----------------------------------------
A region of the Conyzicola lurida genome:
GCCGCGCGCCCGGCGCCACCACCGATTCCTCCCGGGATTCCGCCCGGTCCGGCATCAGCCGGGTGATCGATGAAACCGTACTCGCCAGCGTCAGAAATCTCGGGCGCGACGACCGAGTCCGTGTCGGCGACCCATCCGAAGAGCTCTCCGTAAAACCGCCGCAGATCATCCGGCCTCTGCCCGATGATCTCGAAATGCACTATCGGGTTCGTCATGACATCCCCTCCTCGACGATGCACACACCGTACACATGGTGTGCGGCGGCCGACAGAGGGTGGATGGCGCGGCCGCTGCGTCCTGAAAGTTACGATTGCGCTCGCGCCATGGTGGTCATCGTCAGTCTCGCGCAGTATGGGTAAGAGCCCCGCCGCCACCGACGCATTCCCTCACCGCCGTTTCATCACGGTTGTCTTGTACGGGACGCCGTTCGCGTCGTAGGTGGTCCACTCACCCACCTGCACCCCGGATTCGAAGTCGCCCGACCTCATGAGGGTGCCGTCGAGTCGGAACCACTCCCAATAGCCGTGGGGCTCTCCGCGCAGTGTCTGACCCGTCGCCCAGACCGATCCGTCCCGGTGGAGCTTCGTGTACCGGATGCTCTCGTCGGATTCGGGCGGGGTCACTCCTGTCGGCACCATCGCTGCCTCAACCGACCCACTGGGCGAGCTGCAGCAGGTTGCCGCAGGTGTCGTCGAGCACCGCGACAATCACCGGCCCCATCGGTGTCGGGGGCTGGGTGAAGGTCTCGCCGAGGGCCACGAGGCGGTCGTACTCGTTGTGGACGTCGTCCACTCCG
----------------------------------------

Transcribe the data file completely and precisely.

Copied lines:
A region of the Conyzicola lurida genome:
GCCGCGCGCCCGGCGCCACCACCGATTCCTCCCGGGATTCCGCCCGGTCCGGCATCAGCCGGGTGATCGATGAAACCGTACTCGCCAGCGTCAGAAATCTCGGGCGCGACGACCGAGTCCGTGTCGGCGACCCATCCGAAGAGCTCTCCGTAAAACCGCCGCAGATCATCCGGCCTCTGCCCGATGATCTCGAAATGCACTATCGGGTTCGTCATGACATCCCCTCCTCGACGATGCACACACCGTACACATGGTGTGCGGCGGCCGACAGAGGGTGGATGGCGCGGCCGCTGCGTCCTGAAAGTTACGATTGCGCTCGCGCCATGGTGGTCATCGTCAGTCTCGCGCAGTATGGGTAAGAGCCCCGCCGCCACCGACGCATTCCCTCACCGCCGTTTCATCACGGTTGTCTTGTACGGGACGCCGTTCGCGTCGTAGGTGGTCCACTCACCCACCTGCACCCCGGATTCGAAGTCGCCCGACCTCATGAGGGTGCCGTCGAGTCGGAACCACTCCCAATAGCCGTGGGGCTCTCCGCGCAGTGTCTGACCCGTCGCCCAGACCGATCCGTCCCGGTGGAGCTTCGTGTACCGGATGCTCTCGTCGGATTCGGGCGGGGTCACTCCTGTCGGCACCATCGCTGCCTCAACCGACCCACTGGGCGAGCTGCAGCAGGTTGCCGCAGGTGTCGTCGAGCACCGCGACAATCACCGGCCCCATCGGTGTCGGGGGCTGGGTGAAGGTCTCGCCGAGGGCCACGAGGCGGTCGTACTCGTTGTGGACGTCGTCCACTCCG